Stroke is the leading cause of disability and the fifth leading cause of death in the U.S., according to the American Stroke Association.
Since May is recognized as Stroke Awareness Month, we want to take this opportunity to share some important facts and precautions with our readers.
Georgia is considered to be the “buckle” of what is called the “stroke belt,” the region in the southeastern United States with the highest incidence of stroke, medical authorities say.
An easy way to remember the signs of a stroke is the abbreviation “BE FAST”
B: Balance. Does the person have a sudden loss of balance?
E: Eyes. Has the person lost sight in one or both of their eyes?
F: Face Drooping. Does one side of the face droop or is it numb? Ask the person to smile.
A: Arm Weakness. Is one arm weak or numb? Ask the person to raise both arms. Does one arm drift downward?
S: Speech Difficulty. Is speech slurred, are they unable to speak or are they hard to understand? Ask the person to repeat a simple sentence like, “The sky is blue.” Is the sentence repeated correctly?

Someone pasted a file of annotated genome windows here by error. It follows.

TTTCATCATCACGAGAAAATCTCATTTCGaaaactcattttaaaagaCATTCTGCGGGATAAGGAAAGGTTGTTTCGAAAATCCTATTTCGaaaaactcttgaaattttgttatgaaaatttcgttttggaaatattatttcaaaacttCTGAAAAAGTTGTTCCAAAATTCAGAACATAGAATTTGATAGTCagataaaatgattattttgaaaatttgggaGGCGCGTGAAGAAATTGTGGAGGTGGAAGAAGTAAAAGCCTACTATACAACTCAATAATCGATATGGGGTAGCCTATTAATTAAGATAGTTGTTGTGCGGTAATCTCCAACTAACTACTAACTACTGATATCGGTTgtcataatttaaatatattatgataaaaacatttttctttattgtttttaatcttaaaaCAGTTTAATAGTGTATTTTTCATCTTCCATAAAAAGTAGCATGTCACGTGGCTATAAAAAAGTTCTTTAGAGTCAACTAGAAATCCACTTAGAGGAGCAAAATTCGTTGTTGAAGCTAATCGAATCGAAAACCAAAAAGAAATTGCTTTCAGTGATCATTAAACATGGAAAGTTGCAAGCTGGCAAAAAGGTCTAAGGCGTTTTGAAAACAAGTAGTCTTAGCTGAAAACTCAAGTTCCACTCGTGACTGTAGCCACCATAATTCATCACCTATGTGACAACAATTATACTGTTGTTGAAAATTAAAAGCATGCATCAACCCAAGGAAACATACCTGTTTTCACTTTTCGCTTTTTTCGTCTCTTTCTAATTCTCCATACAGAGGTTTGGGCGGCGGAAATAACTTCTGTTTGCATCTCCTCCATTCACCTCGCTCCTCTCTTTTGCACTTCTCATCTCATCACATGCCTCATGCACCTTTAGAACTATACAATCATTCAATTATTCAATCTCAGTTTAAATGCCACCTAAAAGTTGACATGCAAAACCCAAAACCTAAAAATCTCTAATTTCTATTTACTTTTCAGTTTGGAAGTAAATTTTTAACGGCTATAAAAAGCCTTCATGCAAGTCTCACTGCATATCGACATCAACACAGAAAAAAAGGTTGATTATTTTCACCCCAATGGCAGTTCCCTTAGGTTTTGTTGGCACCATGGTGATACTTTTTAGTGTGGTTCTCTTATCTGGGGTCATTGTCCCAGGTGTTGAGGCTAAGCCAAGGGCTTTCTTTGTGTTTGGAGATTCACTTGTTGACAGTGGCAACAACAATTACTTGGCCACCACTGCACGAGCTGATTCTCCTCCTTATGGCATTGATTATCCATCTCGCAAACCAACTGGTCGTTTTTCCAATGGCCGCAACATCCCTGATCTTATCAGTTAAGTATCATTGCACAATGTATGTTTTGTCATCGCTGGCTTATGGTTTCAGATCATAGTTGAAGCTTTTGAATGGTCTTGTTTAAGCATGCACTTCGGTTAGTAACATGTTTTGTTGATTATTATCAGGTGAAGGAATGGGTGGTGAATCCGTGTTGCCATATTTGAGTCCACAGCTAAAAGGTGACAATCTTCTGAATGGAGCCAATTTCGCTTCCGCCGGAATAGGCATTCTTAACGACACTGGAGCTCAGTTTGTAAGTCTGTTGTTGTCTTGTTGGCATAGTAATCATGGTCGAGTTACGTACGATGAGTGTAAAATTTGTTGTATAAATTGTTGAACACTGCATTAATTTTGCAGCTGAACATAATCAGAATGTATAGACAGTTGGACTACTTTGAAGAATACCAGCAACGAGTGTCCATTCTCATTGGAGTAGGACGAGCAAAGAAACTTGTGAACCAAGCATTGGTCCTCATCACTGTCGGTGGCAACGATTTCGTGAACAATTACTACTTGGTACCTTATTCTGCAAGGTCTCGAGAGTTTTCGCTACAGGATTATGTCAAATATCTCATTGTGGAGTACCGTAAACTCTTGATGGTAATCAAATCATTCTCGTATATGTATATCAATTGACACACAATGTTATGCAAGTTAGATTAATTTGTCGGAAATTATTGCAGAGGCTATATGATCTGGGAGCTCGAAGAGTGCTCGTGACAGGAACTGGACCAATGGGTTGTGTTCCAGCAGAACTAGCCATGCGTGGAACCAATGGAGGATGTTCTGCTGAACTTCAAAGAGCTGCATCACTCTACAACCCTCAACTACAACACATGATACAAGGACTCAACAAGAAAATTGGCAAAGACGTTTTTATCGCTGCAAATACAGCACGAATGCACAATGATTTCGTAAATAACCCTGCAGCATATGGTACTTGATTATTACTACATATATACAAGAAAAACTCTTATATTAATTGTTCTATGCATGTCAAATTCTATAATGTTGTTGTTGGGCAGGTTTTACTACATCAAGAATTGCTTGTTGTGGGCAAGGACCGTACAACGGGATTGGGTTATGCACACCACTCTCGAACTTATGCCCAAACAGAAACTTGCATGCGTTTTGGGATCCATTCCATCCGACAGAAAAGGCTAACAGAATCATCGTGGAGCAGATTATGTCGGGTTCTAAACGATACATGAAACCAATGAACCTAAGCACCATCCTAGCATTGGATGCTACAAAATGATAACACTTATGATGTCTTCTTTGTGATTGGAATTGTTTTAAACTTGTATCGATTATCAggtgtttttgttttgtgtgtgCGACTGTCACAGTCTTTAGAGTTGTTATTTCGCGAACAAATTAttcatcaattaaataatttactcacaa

T: Time to call 911. If the person shows any of these symptoms, even if the symptoms go away, call 911 and get them to the hospital immediately.
Quickly recognizing the signs of someone having a stroke and promptly calling 911 can mean the difference between life and death.
BE FAST is a great acronym to use in the event you believe you might be witnessing someone having a stroke, hospital officials have said.
Rapid treatment is the key to treating stroke.
There are also ways people can help reduce their risks of having a stroke, such as monitoring their cholesterol, maintaining a good diet, exercising and not smoking.
Reducing your risk could save your life but understanding the signs of a stroke has the potential to save someone else.
Learning how to spot a stroke is just as important as teaching your family CPR or what to do in the event of a fire. With stroke — just like a cardiac arrest or a fire — seconds count.
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